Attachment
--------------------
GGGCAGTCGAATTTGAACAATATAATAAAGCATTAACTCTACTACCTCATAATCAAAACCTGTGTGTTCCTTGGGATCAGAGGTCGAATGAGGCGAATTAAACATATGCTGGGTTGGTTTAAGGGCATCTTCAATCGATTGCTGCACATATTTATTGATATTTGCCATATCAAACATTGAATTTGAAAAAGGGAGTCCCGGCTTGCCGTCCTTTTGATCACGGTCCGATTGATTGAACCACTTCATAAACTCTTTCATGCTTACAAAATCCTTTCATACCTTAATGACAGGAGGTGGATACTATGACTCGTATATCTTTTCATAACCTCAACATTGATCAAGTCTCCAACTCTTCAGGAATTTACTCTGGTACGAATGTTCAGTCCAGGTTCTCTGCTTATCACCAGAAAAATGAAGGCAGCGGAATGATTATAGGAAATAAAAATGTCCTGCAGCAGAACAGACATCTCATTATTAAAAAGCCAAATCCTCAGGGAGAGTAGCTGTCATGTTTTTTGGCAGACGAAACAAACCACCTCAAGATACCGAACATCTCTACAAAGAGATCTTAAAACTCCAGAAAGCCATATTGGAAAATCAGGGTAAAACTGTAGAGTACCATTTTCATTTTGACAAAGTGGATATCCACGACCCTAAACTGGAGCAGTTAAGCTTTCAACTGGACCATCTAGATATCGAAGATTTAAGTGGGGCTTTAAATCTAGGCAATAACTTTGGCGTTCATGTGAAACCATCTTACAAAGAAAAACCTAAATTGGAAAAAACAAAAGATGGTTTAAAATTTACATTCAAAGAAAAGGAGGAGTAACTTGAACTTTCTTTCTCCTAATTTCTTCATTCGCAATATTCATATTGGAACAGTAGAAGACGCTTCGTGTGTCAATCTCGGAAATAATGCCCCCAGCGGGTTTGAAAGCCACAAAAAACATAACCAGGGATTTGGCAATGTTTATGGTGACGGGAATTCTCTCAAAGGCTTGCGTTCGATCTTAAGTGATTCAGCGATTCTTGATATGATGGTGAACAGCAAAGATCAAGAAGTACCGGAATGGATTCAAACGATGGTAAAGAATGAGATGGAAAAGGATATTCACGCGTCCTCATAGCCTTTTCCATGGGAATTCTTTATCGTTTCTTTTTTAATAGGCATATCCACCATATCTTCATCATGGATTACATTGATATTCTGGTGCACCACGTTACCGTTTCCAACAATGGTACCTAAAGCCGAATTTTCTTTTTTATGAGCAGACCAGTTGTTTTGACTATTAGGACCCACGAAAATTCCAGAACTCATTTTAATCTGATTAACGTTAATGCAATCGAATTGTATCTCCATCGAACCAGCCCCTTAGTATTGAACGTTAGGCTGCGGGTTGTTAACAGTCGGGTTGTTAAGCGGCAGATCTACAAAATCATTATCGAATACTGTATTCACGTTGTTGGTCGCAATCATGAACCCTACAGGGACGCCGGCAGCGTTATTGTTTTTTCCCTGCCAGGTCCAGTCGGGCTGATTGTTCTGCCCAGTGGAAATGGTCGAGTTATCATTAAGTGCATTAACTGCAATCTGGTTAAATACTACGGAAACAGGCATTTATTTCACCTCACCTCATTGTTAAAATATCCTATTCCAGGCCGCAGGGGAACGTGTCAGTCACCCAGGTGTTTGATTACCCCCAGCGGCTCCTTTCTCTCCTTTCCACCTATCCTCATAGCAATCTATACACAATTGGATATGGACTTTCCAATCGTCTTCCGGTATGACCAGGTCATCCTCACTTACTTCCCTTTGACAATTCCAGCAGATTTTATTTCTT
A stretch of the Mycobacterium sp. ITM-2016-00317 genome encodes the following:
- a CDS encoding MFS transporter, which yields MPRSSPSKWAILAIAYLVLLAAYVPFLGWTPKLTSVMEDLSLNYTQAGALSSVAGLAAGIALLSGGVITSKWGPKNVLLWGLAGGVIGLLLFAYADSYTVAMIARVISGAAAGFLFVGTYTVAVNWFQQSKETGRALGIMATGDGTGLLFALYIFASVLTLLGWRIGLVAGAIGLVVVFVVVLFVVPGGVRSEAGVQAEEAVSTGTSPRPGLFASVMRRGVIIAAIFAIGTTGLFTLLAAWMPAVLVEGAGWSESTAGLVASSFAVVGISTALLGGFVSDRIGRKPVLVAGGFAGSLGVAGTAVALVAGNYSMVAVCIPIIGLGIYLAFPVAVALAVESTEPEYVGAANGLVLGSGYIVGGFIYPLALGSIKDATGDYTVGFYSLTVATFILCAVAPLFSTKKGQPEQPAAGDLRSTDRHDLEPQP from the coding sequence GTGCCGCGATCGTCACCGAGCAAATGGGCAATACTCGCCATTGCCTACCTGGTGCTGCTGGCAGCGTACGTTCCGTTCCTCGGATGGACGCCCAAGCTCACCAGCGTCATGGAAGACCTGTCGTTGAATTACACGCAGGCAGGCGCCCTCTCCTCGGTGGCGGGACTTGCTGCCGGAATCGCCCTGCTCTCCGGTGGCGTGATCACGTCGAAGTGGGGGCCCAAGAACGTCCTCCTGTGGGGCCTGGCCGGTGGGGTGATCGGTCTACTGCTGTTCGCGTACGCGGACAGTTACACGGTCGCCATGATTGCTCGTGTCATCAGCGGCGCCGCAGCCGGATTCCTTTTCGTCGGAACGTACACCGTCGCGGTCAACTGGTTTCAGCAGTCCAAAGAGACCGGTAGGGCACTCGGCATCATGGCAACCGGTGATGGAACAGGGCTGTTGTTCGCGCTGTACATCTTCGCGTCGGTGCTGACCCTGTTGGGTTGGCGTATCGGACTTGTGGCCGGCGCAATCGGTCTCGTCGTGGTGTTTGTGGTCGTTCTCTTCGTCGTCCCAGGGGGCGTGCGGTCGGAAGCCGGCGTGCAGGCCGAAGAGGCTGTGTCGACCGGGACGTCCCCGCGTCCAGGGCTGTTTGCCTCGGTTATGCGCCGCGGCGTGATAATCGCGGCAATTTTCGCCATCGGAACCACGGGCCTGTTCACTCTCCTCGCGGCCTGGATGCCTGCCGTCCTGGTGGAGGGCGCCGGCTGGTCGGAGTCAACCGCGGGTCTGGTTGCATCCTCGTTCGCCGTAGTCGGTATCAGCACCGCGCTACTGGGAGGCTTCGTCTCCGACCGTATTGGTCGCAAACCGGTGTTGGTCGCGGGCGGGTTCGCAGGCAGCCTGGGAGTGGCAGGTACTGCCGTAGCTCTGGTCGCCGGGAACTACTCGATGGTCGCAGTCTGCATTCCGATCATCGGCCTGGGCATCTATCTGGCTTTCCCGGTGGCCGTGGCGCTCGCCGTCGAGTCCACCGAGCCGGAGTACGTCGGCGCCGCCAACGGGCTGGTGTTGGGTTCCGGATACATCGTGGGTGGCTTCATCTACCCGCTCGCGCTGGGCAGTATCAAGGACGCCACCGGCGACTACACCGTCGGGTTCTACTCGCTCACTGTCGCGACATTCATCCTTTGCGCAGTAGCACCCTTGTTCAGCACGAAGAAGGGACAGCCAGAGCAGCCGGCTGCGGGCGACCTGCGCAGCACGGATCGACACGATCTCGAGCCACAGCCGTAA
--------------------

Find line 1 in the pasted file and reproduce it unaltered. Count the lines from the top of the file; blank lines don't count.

GGGCAGTCGAATTTGAACAATATAATAAAGCATTAACTCTACTACCTCATAATCAAAACCTGTGTGTTCCTTGGGATCAGAGGTCGAATGAGGCGAATTAAACATATGCTGGGTTGGTTTAAGGGCATCTTCAATCGATTGCTGCACATATTTATTGATATTTGCCATATCAAACATTGAATTTGAAAAAGGGAGTCCCGGCTTGCCGTCCTTTTGATCACGGTCCGATTGATTGAACCACTTCATAAACTCTTTCATGCTTACAAAATCCTTTCATACCTTAATGACAGGAGGTGGATACTATGACTCGTATATCTTTTCATAACCTCAACATTGATCAAGTCTCCAACTCTTCAGGAATTTACTCTGGTACGAATGTTCAGTCCAGGTTCTCTGCTTATCACCAGAAAAATGAAGGCAGCGGAATGATTATAGGAAATAAAAATGTCCTGCAGCAGAACAGACATCTCATTATTAAAAAGCCAAATCCTCAGGGAGAGTAGCTGTCATGTTTTTTGGCAGACGAAACAAACCACCTCAAGATACCGAACATCTCTACAAAGAGATCTTAAAACTCCAGAAAGCCATATTGGAAAATCAGGGTAAAACTGTAGAGTACCATTTTCATTTTGACAAAGTGGATATCCACGACCCTAAACTGGAGCAGTTAAGCTTTCAACTGGACCATCTAGATATCGAAGATTTAAGTGGGGCTTTAAATCTAGGCAATAACTTTGGCGTTCATGTGAAACCATCTTACAAAGAAAAACCTAAATTGGAAAAAACAAAAGATGGTTTAAAATTTACATTCAAAGAAAAGGAGGAGTAACTTGAACTTTCTTTCTCCTAATTTCTTCATTCGCAATATTCATATTGGAACAGTAGAAGACGCTTCGTGTGTCAATCTCGGAAATAATGCCCCCAGCGGGTTTGAAAGCCACAAAAAACATAACCAGGGATTTGGCAATGTTTATGGTGACGGGAATTCTCTCAAAGGCTTGCGTTCGATCTTAAGTGATTCAGCGATTCTTGATATGATGGTGAACAGCAAAGATCAAGAAGTACCGGAATGGATTCAAACGATGGTAAAGAATGAGATGGAAAAGGATATTCACGCGTCCTCATAGCCTTTTCCATGGGAATTCTTTATCGTTTCTTTTTTAATAGGCATATCCACCATATCTTCATCATGGATTACATTGATATTCTGGTGCACCACGTTACCGTTTCCAACAATGGTACCTAAAGCCGAATTTTCTTTTTTATGAGCAGACCAGTTGTTTTGACTATTAGGACCCACGAAAATTCCAGAACTCATTTTAATCTGATTAACGTTAATGCAATCGAATTGTATCTCCATCGAACCAGCCCCTTAGTATTGAACGTTAGGCTGCGGGTTGTTAACAGTCGGGTTGTTAAGCGGCAGATCTACAAAATCATTATCGAATACTGTATTCACGTTGTTGGTCGCAATCATGAACCCTACAGGGACGCCGGCAGCGTTATTGTTTTTTCCCTGCCAGGTCCAGTCGGGCTGATTGTTCTGCCCAGTGGAAATGGTCGAGTTATCATTAAGTGCATTAACTGCAATCTGGTTAAATACTACGGAAACAGGCATTTATTTCACCTCACCTCATTGTTAAAATATCCTATTCCAGGCCGCAGGGGAACGTGTCAGTCACCCAGGTGTTTGATTACCCCCAGCGGCTCCTTTCTCTCCTTTCCACCTATCCTCATAGCAATCTATACACAATTGGATATGGACTTTCCAATCGTCTTCCGGTATGACCAGGTCATCCTCACTTACTTCCCTTTGACAATTCCAGCAGATTTTATTTCTT